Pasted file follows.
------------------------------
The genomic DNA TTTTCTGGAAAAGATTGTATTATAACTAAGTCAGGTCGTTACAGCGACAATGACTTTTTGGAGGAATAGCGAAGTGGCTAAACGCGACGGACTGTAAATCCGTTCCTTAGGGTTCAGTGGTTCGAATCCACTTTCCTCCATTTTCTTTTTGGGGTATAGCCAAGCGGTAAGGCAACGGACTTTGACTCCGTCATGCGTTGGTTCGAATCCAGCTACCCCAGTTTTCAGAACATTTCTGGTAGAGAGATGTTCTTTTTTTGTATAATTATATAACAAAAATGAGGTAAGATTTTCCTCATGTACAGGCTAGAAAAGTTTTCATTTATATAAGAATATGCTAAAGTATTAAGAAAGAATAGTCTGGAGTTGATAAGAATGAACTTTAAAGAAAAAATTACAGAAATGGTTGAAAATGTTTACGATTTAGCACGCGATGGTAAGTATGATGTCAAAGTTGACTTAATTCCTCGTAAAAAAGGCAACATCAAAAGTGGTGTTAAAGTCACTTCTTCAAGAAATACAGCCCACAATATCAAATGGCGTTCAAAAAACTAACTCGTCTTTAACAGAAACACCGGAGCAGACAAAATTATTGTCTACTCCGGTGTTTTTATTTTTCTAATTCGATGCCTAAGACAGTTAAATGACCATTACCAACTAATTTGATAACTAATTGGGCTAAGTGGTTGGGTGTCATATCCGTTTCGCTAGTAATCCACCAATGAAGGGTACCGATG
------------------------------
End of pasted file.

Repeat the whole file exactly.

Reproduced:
The genomic DNA TTTTCTGGAAAAGATTGTATTATAACTAAGTCAGGTCGTTACAGCGACAATGACTTTTTGGAGGAATAGCGAAGTGGCTAAACGCGACGGACTGTAAATCCGTTCCTTAGGGTTCAGTGGTTCGAATCCACTTTCCTCCATTTTCTTTTTGGGGTATAGCCAAGCGGTAAGGCAACGGACTTTGACTCCGTCATGCGTTGGTTCGAATCCAGCTACCCCAGTTTTCAGAACATTTCTGGTAGAGAGATGTTCTTTTTTTGTATAATTATATAACAAAAATGAGGTAAGATTTTCCTCATGTACAGGCTAGAAAAGTTTTCATTTATATAAGAATATGCTAAAGTATTAAGAAAGAATAGTCTGGAGTTGATAAGAATGAACTTTAAAGAAAAAATTACAGAAATGGTTGAAAATGTTTACGATTTAGCACGCGATGGTAAGTATGATGTCAAAGTTGACTTAATTCCTCGTAAAAAAGGCAACATCAAAAGTGGTGTTAAAGTCACTTCTTCAAGAAATACAGCCCACAATATCAAATGGCGTTCAAAAAACTAACTCGTCTTTAACAGAAACACCGGAGCAGACAAAATTATTGTCTACTCCGGTGTTTTTATTTTTCTAATTCGATGCCTAAGACAGTTAAATGACCATTACCAACTAATTTGATAACTAATTGGGCTAAGTGGTTGGGTGTCATATCCGTTTCGCTAGTAATCCACCAATGAAGGGTACCGATG